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Old 11-17-2003, 05:25 PM   #1
murray_linux
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do you know your rights?


I recently got my kodak digital camera working with slackie! SWEET! I still have yet to set it up so that normal users can use it, but with root it is fully functional.

So, with su i was able to xfer the pictures into my users home directory. As expected, the user account was unable to view the pictures, or even get into the directory that was created for the pictures.

As root, i did a chmod -R 666 ./pictures, which should give everyone read/write rights right?

Couldn't get in.

As root, i did a chown -R userx ./pictures, which changed the owner to the user, and should get me in.

Couldn't get in.

So, as su, i loaded up konqueror, went into the properties of the file, changed the group to users, and found another option "allow users to enter directory" or something to that extent. Nobody never told me about that option.

After that, i was able to view my pictures. My question is, what should I have done? ok.. i should've set up my camera correctly before rushing into this, but... what should I do if this situation comes up again?

Thanks,

Murray
 
Old 11-17-2003, 06:32 PM   #2
tearinox
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I prefer using the rwx way.

chown murray_linux pix
chown <user> <dir>
chmod a+rwx pix
chmod <rights> <dir>

chmod goes like this: r = read w = write x = execute a = all u = user g = group o = other

you could also do chmod o-rwx to remove other user rights but thats your decision.. gl
 
Old 11-17-2003, 08:00 PM   #3
wapcaplet
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Also, don't forget that you have to have "execute" permission for a directory before you're allowed to view its contents. So using chmod 666 on a directory will make all the files accessible, but users still won't be able to view the directory listing.

I used to always use the numeric chmod arguments, but also have found that r/w/x are much better, and more flexible, but it's a matter of preference
 
Old 11-17-2003, 08:39 PM   #4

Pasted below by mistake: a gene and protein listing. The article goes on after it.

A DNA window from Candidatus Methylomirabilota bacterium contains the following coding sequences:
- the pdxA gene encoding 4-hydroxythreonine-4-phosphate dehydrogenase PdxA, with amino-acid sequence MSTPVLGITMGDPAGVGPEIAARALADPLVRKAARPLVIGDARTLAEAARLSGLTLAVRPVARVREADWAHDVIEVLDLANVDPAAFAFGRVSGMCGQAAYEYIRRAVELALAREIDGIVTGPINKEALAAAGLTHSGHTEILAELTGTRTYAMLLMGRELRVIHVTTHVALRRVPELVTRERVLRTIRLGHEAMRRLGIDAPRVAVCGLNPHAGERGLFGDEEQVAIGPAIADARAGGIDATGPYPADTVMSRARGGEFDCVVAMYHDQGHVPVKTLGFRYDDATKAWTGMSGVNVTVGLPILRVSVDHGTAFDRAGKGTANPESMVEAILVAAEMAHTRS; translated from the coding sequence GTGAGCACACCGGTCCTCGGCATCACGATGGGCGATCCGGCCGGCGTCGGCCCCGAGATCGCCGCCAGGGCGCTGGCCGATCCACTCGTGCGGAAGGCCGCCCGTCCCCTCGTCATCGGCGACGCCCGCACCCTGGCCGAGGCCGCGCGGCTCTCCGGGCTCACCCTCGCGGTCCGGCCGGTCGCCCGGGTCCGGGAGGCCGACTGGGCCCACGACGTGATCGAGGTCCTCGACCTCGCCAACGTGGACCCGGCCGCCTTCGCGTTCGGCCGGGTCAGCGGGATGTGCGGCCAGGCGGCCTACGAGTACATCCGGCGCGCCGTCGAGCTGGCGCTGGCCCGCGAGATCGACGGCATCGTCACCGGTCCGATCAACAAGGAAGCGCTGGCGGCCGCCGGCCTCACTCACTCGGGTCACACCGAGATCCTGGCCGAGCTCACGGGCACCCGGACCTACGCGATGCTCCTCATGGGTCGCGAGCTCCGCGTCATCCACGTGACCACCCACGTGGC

Tinkster
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Re: do you know your rights?

Quote:
Originally posted by murray_linux
After that, i was able to view my pictures. My question is, what should I have done? ok.. i should've set up my camera correctly before rushing into this, but... what should I do if this situation comes up again?

Thanks,

Murray
If your camera is recognised as a USB storage device
it's a piece of cake :) ... on my old 8.1 and with usbmgr
I get it mounted, and r/w-able for users in /camera ...

My fstab entry looks like:
/dev/sda1 /camera msdos umask=000,user,users,rw 0 0

And the config for usbmgr looks like:
Quote:
/usr/local/etc/usbmgr/mount_cam
Code:
#!/bin/bash
/sbin/mount /camera
and
Quote:
/usr/local/etc/usbmgr/usbmgr.conf
Code:
# Photosmart 720 [HP]
vendor 0x3f0 product 0x4002 script mount_cam module scsi_mod, sd_mod, usb-storage
You'd need to check the vendor and product ID's for
you cam, of course :)


Cheers,
Tink
 
Old 11-20-2003, 05:28 PM   #5
murray_linux
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from gphoto's documentation:

"Now that you've got your basic USB system working, you have basically two options to allow user access to USB devices on your Linux system:

allow a certain user and/or group or the whole world access to all USB devices by mounting /proc/bus/usb[1] with adequate user and/or group permissions (default is world-readable and root-only-writable, which is good) "

I don't see an entry in /etc/fstab for that. Should there be? What would it look like if I wanted to give users access to it?

Thanks again!

Murray
 
  


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